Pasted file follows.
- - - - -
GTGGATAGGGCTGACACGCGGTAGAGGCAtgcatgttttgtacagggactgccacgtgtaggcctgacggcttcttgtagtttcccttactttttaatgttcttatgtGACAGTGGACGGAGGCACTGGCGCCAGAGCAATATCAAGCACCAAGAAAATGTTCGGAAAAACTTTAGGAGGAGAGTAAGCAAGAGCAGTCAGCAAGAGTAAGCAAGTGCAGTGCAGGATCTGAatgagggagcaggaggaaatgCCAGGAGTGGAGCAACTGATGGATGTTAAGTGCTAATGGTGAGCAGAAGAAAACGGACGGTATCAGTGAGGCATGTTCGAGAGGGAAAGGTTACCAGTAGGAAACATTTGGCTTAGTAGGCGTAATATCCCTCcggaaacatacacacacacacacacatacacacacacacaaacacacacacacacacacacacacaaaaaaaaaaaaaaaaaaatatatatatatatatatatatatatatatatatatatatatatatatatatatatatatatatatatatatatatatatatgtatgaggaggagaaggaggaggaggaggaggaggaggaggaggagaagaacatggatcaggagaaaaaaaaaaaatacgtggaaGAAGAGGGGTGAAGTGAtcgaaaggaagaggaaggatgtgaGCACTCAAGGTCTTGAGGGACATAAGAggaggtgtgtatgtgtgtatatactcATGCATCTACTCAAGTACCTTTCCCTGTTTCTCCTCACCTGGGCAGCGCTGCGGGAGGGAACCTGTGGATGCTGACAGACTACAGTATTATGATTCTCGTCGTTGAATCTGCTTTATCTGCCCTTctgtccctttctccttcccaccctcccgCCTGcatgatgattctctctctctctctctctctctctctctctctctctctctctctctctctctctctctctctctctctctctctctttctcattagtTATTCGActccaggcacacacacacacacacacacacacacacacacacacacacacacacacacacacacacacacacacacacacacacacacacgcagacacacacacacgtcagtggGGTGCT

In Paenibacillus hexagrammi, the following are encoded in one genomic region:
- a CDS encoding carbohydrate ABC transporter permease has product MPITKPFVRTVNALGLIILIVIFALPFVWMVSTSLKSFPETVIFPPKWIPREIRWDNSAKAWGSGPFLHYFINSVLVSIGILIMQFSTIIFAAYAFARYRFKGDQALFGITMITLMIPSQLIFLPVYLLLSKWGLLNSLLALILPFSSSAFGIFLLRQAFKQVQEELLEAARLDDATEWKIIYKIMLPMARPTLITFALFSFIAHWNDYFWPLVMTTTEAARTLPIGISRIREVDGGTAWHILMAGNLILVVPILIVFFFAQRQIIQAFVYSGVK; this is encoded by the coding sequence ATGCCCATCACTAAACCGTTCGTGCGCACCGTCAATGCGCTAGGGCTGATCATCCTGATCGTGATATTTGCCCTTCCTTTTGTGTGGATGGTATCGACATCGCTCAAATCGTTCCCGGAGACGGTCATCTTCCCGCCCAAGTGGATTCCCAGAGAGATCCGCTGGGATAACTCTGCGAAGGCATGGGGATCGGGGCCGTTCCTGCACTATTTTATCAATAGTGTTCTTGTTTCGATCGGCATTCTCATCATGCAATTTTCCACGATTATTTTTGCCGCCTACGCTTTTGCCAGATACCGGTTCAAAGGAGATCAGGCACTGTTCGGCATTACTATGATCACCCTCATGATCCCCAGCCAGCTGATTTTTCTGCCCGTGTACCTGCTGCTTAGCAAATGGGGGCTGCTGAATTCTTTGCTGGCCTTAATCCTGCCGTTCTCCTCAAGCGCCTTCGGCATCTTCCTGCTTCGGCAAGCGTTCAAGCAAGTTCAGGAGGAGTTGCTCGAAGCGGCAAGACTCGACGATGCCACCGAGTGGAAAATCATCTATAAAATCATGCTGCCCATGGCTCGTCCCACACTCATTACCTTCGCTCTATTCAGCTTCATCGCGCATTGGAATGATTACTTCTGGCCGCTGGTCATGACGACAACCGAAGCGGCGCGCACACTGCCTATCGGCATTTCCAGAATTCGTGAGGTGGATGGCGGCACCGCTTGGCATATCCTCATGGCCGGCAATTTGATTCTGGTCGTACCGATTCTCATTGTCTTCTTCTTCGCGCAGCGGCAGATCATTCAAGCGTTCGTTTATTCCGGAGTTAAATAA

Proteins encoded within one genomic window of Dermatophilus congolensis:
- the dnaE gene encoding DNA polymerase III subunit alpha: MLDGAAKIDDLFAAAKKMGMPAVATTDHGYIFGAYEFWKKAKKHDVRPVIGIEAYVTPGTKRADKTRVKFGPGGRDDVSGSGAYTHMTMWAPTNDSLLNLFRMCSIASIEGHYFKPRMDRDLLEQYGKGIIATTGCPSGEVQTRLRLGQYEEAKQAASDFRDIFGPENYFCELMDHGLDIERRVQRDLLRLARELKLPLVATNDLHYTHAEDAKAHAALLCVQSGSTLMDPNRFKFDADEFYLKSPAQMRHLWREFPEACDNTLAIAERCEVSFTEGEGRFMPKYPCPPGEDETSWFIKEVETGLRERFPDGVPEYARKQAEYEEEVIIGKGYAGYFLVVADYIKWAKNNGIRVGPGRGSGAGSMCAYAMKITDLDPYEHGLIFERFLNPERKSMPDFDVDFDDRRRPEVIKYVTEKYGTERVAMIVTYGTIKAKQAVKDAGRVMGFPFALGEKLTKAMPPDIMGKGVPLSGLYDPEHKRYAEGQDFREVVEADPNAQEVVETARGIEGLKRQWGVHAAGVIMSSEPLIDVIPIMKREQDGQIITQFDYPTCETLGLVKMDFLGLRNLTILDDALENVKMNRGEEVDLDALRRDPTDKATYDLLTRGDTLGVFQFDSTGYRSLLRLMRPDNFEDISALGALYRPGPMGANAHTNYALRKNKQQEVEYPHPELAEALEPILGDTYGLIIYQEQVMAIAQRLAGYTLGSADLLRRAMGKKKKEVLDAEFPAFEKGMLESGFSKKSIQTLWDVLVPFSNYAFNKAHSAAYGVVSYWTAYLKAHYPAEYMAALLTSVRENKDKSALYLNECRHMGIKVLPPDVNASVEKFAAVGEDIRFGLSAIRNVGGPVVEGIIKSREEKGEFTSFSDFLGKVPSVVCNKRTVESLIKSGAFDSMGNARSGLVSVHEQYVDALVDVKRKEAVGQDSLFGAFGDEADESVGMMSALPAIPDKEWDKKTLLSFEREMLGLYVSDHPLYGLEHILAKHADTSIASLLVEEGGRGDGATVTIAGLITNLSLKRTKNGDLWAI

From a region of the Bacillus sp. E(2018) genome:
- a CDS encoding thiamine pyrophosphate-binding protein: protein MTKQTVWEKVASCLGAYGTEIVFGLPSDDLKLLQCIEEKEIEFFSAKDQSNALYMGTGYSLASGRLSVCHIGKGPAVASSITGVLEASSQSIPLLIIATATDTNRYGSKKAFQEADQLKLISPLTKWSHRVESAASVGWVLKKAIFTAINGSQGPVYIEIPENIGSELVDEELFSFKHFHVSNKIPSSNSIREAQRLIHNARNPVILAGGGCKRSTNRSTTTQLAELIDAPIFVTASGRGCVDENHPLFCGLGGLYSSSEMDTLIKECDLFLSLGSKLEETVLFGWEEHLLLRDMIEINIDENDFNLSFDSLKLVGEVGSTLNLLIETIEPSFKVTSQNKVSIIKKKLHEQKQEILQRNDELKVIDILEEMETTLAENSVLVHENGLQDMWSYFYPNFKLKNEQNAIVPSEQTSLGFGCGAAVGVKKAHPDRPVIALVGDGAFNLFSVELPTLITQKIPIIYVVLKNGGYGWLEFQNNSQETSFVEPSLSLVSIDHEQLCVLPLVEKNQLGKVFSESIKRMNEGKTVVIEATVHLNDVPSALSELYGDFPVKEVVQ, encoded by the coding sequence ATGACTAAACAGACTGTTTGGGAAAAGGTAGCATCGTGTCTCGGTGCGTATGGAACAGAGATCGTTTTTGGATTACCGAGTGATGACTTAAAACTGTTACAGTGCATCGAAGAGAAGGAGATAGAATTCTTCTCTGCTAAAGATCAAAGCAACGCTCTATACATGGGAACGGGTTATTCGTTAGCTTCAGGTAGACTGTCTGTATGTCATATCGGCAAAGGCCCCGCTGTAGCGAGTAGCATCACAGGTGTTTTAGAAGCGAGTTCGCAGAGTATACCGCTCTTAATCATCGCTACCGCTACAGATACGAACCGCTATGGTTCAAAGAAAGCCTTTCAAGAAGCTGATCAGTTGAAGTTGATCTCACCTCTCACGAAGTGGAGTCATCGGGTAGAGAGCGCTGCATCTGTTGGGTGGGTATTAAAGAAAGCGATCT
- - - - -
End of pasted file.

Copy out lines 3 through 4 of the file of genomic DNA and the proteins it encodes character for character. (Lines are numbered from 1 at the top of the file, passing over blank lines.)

- a CDS encoding carbohydrate ABC transporter permease has product MPITKPFVRTVNALGLIILIVIFALPFVWMVSTSLKSFPETVIFPPKWIPREIRWDNSAKAWGSGPFLHYFINSVLVSIGILIMQFSTIIFAAYAFARYRFKGDQALFGITMITLMIPSQLIFLPVYLLLSKWGLLNSLLALILPFSSSAFGIFLLRQAFKQVQEELLEAARLDDATEWKIIYKIMLPMARPTLITFALFSFIAHWNDYFWPLVMTTTEAARTLPIGISRIREVDGGTAWHILMAGNLILVVPILIVFFFAQRQIIQAFVYSGVK; this is encoded by the coding sequence ATGCCCATCACTAAACCGTTCGTGCGCACCGTCAATGCGCTAGGGCTGATCATCCTGATCGTGATATTTGCCCTTCCTTTTGTGTGGATGGTATCGACATCGCTCAAATCGTTCCCGGAGACGGTCATCTTCCCGCCCAAGTGGATTCCCAGAGAGATCCGCTGGGATAACTCTGCGAAGGCATGGGGATCGGGGCCGTTCCTGCACTATTTTATCAATAGTGTTCTTGTTTCGATCGGCATTCTCATCATGCAATTTTCCACGATTATTTTTGCCGCCTACGCTTTTGCCAGATACCGGTTCAAAGGAGATCAGGCACTGTTCGGCATTACTATGATCACCCTCATGATCCCCAGCCAGCTGATTTTTCTGCCCGTGTACCTGCTGCTTAGCAAATGGGGGCTGCTGAATTCTTTGCTGGCCTTAATCCTGCCGTTCTCCTCAAGCGCCTTCGGCATCTTCCTGCTTCGGCAAGCGTTCAAGCAAGTTCAGGAGGAGTTGCTCGAAGCGGCAAGACTCGACGATGCCACCGAGTGGAAAATCATCTATAAAATCATGCTGCCCATGGCTCGTCCCACACTCATTACCTTCGCTCTATTCAGCTTCATCGCGCATTGGAATGATTACTTCTGGCCGCTGGTCATGACGACAACCGAAGCGGCGCGCACACTGCCTATCGGCATTTCCAGAATTCGTGAGGTGGATGGCGGCACCGCTTGGCATATCCTCATGGCCGGCAATTTGATTCTGGTCGTACCGATTCTCATTGTCTTCTTCTTCGCGCAGCGGCAGATCATTCAAGCGTTCGTTTATTCCGGAGTTAAATAA

Proteins encoded within one genomic window of Dermatophilus congolensis: